Rev. Caitlin Rhodes, Associate Pastor of Equipping & Sending, First Presbyte...
“Bring a magazine and keep your head down.”
As a young evangelical pastor in a mainline denomination, this was the implicit advice I had received about how to survive denominational meetings. In time, I learned to put my own stamp on this general strategy. A few of the patterns I adopted: come late, leave early, sit in the back with a few other evangelical pastors in the room, and make snide comments to make the time go faster.
Was this an effective strategy? While I’m not exactly proud of this approach, I will say that it allowed me to remain engaged in fruitful ministry at the local church in the midst of a denomination that sometimes seemed to have very different ideas about the purposes of the Church.
Was this anything like the picture of connectionalism that formed in my head in seminary as I drank from the deep wells of Reformed theology and polity? While there were many days when I tried to convince myself that it was, deep in my heart, I knew that this wasn’t really what I thought I had been signing up for. I had a moment of clarity at a meeting of Rotary in which I realized that I had a slightly stronger sense of being in partnership with my fellow Rotarians than I did with many of the folks I sat next to at denominational meetings.
As our church was going through the discernment process to decide whether to leave our denomination, I think this frustrated desire for connectionalism was what finally pushed me over the edge. While I agreed with my evangelical colleagues who held the freedom to preach the Gospel as the most important “line in the sand,” I also noticed what appeared to be a marked increase in disengagement strategies among evangelical pastors in mainline denominations. In some cases, it felt as if evangelical churches were adopting a de facto congregationalist strategy regardless of their philosophical commitment to connectionalism.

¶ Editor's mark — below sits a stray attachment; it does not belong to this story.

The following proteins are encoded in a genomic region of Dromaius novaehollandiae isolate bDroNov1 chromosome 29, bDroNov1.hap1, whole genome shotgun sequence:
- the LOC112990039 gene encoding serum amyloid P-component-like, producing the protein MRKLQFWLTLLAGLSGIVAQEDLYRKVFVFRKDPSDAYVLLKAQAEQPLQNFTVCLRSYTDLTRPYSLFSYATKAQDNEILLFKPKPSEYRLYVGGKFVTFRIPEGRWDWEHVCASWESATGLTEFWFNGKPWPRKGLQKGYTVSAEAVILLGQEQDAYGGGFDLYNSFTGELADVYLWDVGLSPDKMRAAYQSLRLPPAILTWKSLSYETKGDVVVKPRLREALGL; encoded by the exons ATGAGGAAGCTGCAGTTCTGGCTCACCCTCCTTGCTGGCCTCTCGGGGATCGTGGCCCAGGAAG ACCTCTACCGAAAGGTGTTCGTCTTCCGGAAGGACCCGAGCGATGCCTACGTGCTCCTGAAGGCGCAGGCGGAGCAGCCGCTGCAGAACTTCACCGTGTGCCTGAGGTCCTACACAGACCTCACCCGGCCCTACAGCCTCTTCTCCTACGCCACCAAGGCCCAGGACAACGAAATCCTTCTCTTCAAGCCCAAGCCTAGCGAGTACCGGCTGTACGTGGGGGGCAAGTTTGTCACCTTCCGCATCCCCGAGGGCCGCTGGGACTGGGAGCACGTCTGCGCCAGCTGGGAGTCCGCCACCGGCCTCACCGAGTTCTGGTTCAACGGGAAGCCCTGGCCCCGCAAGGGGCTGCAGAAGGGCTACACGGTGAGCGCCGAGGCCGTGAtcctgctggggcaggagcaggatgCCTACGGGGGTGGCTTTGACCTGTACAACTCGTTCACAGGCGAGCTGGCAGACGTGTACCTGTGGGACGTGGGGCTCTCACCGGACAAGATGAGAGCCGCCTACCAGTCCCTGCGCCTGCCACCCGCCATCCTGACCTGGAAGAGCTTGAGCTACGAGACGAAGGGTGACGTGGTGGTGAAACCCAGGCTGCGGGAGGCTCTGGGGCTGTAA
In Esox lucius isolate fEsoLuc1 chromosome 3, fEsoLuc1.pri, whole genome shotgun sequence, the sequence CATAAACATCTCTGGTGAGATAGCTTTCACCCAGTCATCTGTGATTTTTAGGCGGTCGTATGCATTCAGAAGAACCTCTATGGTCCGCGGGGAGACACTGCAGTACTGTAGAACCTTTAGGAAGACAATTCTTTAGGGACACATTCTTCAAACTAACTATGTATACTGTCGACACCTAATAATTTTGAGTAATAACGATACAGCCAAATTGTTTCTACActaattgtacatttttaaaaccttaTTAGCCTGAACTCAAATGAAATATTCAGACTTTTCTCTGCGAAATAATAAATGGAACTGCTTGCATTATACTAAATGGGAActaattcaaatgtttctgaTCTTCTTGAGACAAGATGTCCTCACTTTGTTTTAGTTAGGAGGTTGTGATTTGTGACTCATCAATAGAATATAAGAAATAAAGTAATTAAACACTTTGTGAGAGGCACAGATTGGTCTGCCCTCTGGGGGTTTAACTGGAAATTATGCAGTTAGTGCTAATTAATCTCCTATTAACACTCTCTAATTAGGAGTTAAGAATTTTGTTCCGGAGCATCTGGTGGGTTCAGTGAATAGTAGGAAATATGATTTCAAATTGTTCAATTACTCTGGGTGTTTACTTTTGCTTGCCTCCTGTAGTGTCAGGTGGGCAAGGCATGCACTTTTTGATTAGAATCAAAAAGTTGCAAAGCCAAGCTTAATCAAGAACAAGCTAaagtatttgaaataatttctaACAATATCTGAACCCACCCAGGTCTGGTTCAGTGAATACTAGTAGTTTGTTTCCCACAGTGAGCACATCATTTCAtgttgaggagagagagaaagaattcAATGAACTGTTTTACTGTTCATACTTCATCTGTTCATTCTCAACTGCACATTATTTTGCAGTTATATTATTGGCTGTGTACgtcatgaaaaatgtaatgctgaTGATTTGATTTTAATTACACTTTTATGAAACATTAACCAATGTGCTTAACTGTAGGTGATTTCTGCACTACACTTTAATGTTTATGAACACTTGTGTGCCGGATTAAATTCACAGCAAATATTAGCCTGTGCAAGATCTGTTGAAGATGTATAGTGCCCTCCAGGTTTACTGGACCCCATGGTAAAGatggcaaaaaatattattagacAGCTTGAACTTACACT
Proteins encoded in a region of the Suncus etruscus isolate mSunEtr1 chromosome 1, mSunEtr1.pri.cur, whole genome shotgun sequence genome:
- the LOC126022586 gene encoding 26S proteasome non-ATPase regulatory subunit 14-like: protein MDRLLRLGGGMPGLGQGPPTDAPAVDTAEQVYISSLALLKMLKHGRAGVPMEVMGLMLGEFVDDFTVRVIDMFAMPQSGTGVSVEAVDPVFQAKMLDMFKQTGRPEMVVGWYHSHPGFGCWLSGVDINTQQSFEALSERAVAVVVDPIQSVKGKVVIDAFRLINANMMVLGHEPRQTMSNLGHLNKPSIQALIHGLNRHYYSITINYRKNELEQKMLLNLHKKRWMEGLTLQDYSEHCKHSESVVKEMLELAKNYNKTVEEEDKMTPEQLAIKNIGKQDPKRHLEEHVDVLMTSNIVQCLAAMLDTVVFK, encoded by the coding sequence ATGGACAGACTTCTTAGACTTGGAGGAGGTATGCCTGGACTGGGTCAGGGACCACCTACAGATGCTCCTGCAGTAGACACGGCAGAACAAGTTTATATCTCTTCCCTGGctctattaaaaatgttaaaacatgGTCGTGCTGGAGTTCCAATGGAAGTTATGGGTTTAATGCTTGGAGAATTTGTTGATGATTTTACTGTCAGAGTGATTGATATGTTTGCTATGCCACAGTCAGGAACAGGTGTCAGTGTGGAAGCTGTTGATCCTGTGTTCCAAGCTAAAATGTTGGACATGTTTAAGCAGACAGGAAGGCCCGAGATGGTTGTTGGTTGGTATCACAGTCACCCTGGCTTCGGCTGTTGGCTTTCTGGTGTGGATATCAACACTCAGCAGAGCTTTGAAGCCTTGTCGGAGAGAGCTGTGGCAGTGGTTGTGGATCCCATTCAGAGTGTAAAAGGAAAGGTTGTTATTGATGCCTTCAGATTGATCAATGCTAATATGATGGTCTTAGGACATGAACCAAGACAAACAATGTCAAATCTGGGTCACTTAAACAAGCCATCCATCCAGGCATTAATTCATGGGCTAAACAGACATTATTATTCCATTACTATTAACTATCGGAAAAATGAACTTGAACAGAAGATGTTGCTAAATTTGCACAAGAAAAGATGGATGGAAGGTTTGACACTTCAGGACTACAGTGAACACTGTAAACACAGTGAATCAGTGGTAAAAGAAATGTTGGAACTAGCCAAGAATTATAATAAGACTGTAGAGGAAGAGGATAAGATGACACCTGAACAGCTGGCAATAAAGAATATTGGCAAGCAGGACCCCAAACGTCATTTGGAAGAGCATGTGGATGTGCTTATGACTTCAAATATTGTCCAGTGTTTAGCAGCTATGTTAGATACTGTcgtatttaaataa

What got me most excited about ECO was the idea of recovering the dream of a connectional ministry that had fired my imagination in seminary. And now that we are officially in ECO, one of the most enticing aspects has been making connections with other pastors and other congregations who are working toward the same goals we are.
Earlier this year, I invited the elders and pastors from three other churches to form a Missional Affinity Group with us. And in June we had the first of what will surely become an annual get together. There was some resistance to the idea from a number of the elders at our churches, presumably because they had been to denominational meetings before and had felt that their time was wasted. But we pressed, and they came.
The morning began with an elder from one of the churches standing up to give a report on how the Spirit has been moving in the church. When he announced that they’ve had 12 adult baptisms in the last quarter, we all broke into applause. The next three hours flew by as we shared joys and challenges with one another, prayed together, and shared our dreams for the future.
Not once did I wish I had brought a magazine.